Nepal’s Annapurna Circuit was one of the few anchor destinations along our year-long adventure. The trek, which took us 17 days to complete, is the quintessential Nepali experience. Unlike some of our favorite hikes from other destinations, which are remote and feel far from civilization, the Annapurna Circuit meanders through the center of rural towns and countryside villages. Some may imagine that this spoils the natural beauty of the Himalayas. And yes, there are electric lines, unsightly dirt roads and sometimes garbage. But we found that the people add a cultural element to the hike that — combined with the magnificent views — makes the Circuit unique, and frankly, unforgettable.
In some ways our time volunteering in Kathmandu prepared us for the trek. We met several day volunteers that had completed the circuit and had given us valuable advice. The long, hard days toughened us up a bit and re-accustomed our feet to hiking boots. But most importantly, we were introduced to Dal Bhat, otherwise known as rice and lentils. Nepalis live on this stuff–and for good reason, it gave us the energy to hike for hours and hours each day. Dal Bhat power 24 hours!
On day 1 the Circuit doesn’t seem so special. The hike begins (and ends) in rice terraces similar to the ones outside Kathmandu. But between the rice paddy bookends, there are 130 miles of diverse and varied terrain. Some days brought us through pine forests, some through high mountain passes, others through marijuana meadows (seriously). Each day was different. Each day was beautiful. Somehow I didn’t tire of hiking; don’t get me wrong, there were certainly times when I was exhausted by day’s end, when my pack seemed to weigh a ton. But each morning I woke excited by the day’s route, by what we’d see.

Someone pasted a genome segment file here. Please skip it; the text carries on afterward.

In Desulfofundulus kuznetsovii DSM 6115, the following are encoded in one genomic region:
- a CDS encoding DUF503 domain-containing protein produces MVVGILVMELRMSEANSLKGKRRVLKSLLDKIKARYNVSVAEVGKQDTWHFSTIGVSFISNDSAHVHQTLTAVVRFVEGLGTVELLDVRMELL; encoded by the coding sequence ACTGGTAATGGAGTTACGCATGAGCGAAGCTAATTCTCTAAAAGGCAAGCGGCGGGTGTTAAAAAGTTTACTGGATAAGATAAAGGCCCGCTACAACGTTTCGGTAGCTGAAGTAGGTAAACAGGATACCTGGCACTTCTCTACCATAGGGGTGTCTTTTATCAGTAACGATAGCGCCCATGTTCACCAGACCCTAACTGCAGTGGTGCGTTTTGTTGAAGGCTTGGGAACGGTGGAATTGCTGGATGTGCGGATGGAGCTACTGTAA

Perhaps the Annapurna Circuit is best known for its spectacular views of snow-capped mountains, after all two dozen peaks that soar above 20,000 ft. are visible from the trail. There’s no mistaking these mountains for the Tetons or the Alps. From the incense in the air to the wild marigolds growing just about everywhere, it was clear that we were in Nepal. We traveled through a village every few hours and were greeted by countless ‘namastes’ from smiling faces offering us lodging or ginger tea. We visited monasteries and listened to sunset chants from monks robed in maroon. We spun prayer wheels in the shadows of ancient stupas and we watched people plow their fields with oxen, as they had for generations.
This place, more than anywhere we’ve visited, had an overwhelming sense of culture and custom. That’s the real allure of this trek. I suspect that years from now I will look back and remember the monk who showed us his monastery paintings or the countless kids who chased us down asking for sweets, as much, if not more, than the scenery.
– We managed just fine without a guide or a porter. In retrospect we should have hired one of each to support the local economy.
– Take the high road between Pisang and Manang. The views were spectacular and it may have been the most beautiful day of the trek.
– Do the whole circuit! Most people stop in Jomson after they complete the pass. (At 17,800 ft. Thorung La Pass is the highest mountain pass in the word). We found the second half of the hike to be more enjoyable than the first, plus no one was on it!
– Plan the month of your trek carefully. We had perfect weather (barring one day of snow at high altitude) in October.
– Bring warm clothes for the high altitude. With no electricity and no heat at high camp, we were freezing.
– Make sure you finish with Poon Hill and Ghorepani. We had the best views of the entire range from there, but the hike down kills your legs. We did the whole thing in one long 8.5 hour day. It’s probably better to split that segment in two.